The portion of conversation dedicated to social media among pharmaceutical marketers has recently reached a fever pitch. The constant analysis, banter and coverage has resulted in a disproportionate amount of attention being paid to social media—despite the fact that it represents only one small piece of the marketing mix.
Why is that? It’s due in part to the fact that social media represents the new shiny object on the block. It’s something different that is a far cry from the marketing techniques that are beginning to fail pharmaceutical companies. With this understanding, pharmaceutical companies are showing a greater sense of urgency to engage in social media. Of course, wherever pharma goes, the FDA is sure to follow and social media is no different. The recent public hearing on pharma has raised the profile of social media for pharmaceutical companies. Add all of these industry dynamics with the fact that social media advocates tend to be vocal and passionate evangelists (I’m exhibit A) and it’s not difficult to understand why social media is dominating the conversation.
And while I am all for raising the profile of social media among pharmaceutical marketers; we need to be sure it is done in an appropriate manner. The problem that is beginning to develop is some people selling social media services are selling pharma companies on a bag of goods they can’t deliver. Namely, these companies are making empty promises that social media can reverse a poor brand image, evangelize brand advocates over night and drive people to buy a product in droves. While these are all worthy goals, the fact is that social media cannot accomplish these goals operating in a vacuum. It has to be part of an integrated marketing communications plan.
The mistaken belief that social media should be isolated from other marketing functions is damaging. Many agencies selling social media services are driving this belief. If you are selling such lofty promises, what happens when an engagement goes awry? What happens when the community unites in backlash against a company? If you have sold a pharmaceutical company on grand promises, you are likely going to be looking at the business side of a door on your way to the curb. This type of relationship only damages the industry’s chances of successful, authentic social media engagement and is fueled by people chasing the quick buck rather than creating sustained value.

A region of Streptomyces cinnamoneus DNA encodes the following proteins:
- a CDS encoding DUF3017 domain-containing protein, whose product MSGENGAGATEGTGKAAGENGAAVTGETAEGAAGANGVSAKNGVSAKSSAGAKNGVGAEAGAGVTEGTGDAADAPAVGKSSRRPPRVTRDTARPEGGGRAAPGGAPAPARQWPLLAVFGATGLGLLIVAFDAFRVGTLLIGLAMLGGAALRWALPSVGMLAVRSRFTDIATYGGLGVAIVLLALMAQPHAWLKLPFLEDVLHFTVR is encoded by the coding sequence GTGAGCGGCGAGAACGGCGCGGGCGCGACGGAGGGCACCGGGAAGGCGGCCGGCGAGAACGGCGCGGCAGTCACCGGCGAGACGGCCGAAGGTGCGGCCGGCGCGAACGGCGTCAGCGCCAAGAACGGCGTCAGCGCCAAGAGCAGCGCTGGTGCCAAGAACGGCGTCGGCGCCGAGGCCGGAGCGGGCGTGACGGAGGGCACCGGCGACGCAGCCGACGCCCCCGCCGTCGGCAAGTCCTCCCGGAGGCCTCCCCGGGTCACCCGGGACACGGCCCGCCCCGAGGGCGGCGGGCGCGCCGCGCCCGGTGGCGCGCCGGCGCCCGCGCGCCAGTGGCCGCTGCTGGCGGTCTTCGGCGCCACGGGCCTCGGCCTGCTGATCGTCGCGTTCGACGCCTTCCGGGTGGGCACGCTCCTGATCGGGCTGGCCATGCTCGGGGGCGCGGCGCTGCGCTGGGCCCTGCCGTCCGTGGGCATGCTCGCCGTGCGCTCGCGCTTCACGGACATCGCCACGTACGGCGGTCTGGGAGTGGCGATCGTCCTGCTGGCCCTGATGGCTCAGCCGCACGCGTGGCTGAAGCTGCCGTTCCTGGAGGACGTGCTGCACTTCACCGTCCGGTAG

Instead, as agencies, we should be selling pharmaceutical companies on the real value provided by social media—a chance at authentic, transparent and meaningful engagements with key stakeholders. This is a marketing vehicle that has never before been available on this scale. However, there is no guarantee that those engagements will be one hundred positive. Any agency that promises you otherwise is blowing smoke up your ass in an attempt to win your business. If your product is bad, social media will expose it. If your brand is damaged, the community will further poke holes. If your outreach strategy is broken, social media will tell you why.
Scared yet? You shouldn’t be. One positive about social media is that it is a sandbox of sorts. It has the ability to weed out, expose and provide feedback on areas you may never have considered. It’s a real-time feedback loop. The trick is how you react to that feedback. A pharmaceutical company that has been set up on empty promises has been set up to fail. It has not been prepared for the possibility that a social media engagement will not consist purely of positive feedback. The negative interactions can be just as valuable, if not more so, if a pharmaceutical company has been counseled on how to respond.
Pharmaceutical marketers: social media is your sandbox—are you ready for that?